> and the Neutrality Criterion, you can presume
> without loss of generality that C and D are
> elected.
What are the anonymity and neutrality criteria? I assume that the
anonymity principle is the same as that of Arrow- swapping between
candidates does not change the result (excepting any inversions between
winners and losers). Not sure though. Why do they impute that C and D are
elected?
>
> ******
>
> Example 2:
> Now, candidate E is added so that there are
> 120 voters and 5 candidates for 2 seats.
> 8 voters vote A > E > C > B > D.
> 8 voters vote A > E > C > D > B.
> 8 voters vote B > C > A > E > D.
> 8 voters vote B > E > C > D > A.
> 8 voters vote C > A > B > E > D.
> 8 voters vote C > A > D > B > E.
> 8 voters vote D > A > B > E > C.
> 8 voters vote D > A > C > B > E.
> 7 voters vote A > D > B > E > C.
> 7 voters vote A > E > D > C > B.
> 7 voters vote B > E > D > A > C.
> 7 voters vote B > E > D > C > A.
> 7 voters vote C > B > A > E > D.
> 7 voters vote C > B > D > A > E.
> 7 voters vote D > B > A > E > C.
> 7 voters vote D > B > C > A > E.
>
> What does this do?
Well, let's try A vs. B vs. E and C vs. D vs. E to see if they remain
Condorcet favourites.
> 8 voters vote A > E > B
> 8 voters vote A > E > B.
> 8 voters vote B > A > E.
> 8 voters vote B > E > A.
> 8 voters vote A > B > E
> 8 voters vote A > B > E.
> 8 voters vote A > B > E
> 8 voters vote A > B > E.
> 7 voters vote A > B > E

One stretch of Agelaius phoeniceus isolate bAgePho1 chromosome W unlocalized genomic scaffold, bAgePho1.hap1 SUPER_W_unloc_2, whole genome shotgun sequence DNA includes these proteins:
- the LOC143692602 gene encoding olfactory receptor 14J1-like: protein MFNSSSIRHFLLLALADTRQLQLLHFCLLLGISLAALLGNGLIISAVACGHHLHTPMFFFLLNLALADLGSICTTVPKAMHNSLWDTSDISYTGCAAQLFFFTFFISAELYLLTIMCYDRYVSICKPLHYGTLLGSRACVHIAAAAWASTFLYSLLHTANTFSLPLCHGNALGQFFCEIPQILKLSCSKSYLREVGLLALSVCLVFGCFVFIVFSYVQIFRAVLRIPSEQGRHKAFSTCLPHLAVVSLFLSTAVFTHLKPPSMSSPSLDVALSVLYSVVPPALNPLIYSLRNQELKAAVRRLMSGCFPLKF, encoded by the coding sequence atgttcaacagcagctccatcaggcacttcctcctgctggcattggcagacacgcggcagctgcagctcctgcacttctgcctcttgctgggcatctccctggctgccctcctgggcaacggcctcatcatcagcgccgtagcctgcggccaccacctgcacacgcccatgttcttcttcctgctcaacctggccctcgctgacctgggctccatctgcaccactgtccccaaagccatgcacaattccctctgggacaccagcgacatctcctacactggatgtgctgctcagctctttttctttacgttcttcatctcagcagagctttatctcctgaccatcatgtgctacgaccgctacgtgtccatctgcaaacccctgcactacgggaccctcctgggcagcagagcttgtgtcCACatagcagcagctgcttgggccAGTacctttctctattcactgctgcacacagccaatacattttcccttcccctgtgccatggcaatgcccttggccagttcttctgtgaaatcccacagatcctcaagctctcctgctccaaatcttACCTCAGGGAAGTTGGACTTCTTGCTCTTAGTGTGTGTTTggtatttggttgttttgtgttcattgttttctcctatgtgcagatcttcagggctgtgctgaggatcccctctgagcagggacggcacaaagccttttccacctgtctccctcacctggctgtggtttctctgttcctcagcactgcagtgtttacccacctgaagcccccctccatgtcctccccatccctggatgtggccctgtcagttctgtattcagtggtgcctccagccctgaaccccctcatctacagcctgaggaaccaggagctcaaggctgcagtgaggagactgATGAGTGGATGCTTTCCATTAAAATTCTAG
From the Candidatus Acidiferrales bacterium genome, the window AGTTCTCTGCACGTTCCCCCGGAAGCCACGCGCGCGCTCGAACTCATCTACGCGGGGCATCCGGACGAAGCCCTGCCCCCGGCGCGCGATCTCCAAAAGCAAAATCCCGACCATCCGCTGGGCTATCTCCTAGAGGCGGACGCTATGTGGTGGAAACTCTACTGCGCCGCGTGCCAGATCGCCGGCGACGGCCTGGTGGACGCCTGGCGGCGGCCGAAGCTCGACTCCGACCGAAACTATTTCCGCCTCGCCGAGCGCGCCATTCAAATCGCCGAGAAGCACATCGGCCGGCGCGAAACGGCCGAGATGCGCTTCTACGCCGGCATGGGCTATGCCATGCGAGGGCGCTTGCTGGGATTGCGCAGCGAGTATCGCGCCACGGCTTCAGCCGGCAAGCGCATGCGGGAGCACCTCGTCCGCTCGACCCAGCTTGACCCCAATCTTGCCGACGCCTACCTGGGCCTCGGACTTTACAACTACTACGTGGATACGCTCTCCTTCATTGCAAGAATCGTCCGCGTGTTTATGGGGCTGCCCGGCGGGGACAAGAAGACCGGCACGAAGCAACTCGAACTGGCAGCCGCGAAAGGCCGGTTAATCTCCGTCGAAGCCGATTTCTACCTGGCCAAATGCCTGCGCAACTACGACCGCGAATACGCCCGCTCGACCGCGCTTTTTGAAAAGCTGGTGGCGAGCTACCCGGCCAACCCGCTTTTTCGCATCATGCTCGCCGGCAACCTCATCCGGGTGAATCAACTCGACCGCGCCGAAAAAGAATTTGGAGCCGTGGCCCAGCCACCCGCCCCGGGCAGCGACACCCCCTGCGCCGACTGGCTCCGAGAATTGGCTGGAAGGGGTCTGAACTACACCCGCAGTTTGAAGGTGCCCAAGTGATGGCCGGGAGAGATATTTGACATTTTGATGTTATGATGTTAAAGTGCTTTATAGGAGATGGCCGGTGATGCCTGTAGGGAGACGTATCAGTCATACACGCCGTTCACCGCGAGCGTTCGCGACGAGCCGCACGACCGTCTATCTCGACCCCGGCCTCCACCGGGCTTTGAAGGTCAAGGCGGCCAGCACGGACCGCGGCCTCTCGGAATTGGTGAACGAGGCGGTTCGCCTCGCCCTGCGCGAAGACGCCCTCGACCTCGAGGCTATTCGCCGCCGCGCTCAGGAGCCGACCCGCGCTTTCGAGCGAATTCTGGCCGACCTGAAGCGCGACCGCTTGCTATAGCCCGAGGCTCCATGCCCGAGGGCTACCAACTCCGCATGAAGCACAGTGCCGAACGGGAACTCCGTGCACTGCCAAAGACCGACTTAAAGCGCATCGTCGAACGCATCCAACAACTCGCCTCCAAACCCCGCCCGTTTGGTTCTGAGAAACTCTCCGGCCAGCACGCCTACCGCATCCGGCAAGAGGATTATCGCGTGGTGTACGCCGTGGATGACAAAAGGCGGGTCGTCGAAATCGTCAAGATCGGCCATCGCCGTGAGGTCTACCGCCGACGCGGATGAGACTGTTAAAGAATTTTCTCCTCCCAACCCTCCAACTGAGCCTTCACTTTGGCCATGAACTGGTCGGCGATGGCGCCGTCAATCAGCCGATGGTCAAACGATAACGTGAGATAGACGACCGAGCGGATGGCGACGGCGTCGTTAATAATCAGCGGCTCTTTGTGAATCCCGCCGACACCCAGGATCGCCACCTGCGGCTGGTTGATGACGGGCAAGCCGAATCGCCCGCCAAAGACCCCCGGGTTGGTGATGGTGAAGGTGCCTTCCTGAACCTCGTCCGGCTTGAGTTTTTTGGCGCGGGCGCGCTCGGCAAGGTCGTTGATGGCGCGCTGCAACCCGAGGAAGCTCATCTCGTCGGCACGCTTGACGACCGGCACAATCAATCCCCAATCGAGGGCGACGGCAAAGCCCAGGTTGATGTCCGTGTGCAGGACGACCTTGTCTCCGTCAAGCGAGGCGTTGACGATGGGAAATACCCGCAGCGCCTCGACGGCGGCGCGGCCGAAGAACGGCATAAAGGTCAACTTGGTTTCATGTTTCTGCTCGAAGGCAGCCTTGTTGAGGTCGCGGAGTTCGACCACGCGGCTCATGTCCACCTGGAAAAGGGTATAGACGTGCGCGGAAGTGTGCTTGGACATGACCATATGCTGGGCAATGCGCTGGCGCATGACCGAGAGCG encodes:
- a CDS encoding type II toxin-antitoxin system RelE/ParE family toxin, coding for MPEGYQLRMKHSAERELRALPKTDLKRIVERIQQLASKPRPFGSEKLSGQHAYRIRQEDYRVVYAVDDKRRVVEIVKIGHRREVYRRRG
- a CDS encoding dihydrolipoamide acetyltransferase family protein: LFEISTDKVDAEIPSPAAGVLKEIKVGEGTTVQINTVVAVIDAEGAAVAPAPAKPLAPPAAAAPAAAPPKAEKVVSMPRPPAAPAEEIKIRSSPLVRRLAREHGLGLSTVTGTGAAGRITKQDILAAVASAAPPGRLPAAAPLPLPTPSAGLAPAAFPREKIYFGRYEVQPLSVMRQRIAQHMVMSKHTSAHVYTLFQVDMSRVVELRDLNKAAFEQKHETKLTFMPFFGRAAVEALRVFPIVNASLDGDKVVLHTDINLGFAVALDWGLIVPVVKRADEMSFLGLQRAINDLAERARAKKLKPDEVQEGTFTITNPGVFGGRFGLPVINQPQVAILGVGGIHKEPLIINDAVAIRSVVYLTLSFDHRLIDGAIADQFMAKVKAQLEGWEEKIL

> 7 voters vote A > E > B.
> 7 voters vote B > E > A
> 7 voters vote B > E > A.
> 7 voters vote B > A > E
> 7 voters vote B > A > E.
> 7 voters vote B > A > E
> 7 voters vote B > A > E.
A and B are alright.
> 8 voters vote E > C > D.
> 8 voters vote E > C > D
> 8 voters vote C > E > D.
> 8 voters vote E > C > D
> 8 voters vote C > E > D.
> 8 voters vote C > D > E.
> 8 voters vote D > E > C.
> 8 voters vote D > C > E.
> 7 voters vote D > E > C.
> 7 voters vote E > D > C
> 7 voters vote E > D > C.
> 7 voters vote E > D > C
> 7 voters vote C > E > D.
> 7 voters vote C > D > E.
> 7 voters vote D > E > C.
> 7 voters vote D > C > E.
Aargh! Say C and E win. Let's try A vs. C vs. E .
> 8 voters vote A > E > C
> 8 voters vote A > E > C
> 8 voters vote C > A > E
> 8 voters vote E > C > A.
> 8 voters vote C > A > E
> 8 voters vote C > A > E.
> 8 voters vote A > E > C.
> 8 voters vote A > C > E.
> 7 voters vote A > E > C.
> 7 voters vote A > E > C
> 7 voters vote E > A > C.
> 7 voters vote E > C > A.
> 7 voters vote C > A > E
> 7 voters vote C > A > E.
> 7 voters vote A > E > C.
> 7 voters vote C > A > E.
A and C are selected.
AB OK
AC eliminated
AD eliminated
AE eliminated
BC eliminated
BD eliminated
BE eliminated
CD Whoa. Bummer.
CE eliminated
DE eliminated
So the addition of E may well bring the result over to AB where before it
was CD's... Uh oh. I guess-
- either further conditions must be placed on the resolution procedure to
ensure that the addition of any additional candidate would still give the
same result; or
- I give up and say "OK- where multiple Condorcet winners exist, the
possibility exists of adding extra alternatives such that one loses and so
the other takes over, causing a violation of IIA."
Where single CWs exist the system still works for removal... as long as
none of the sub-systems have a "sleeping multiple." I'll have to go back
to the drawing board and figure out if anything can be done about
"sleeping multiples." Any ideas?
What a silly person I am! When I was thinking up this, I considered
only the removal of candidates who had no impact on whether or not a
group of candidates was a CW.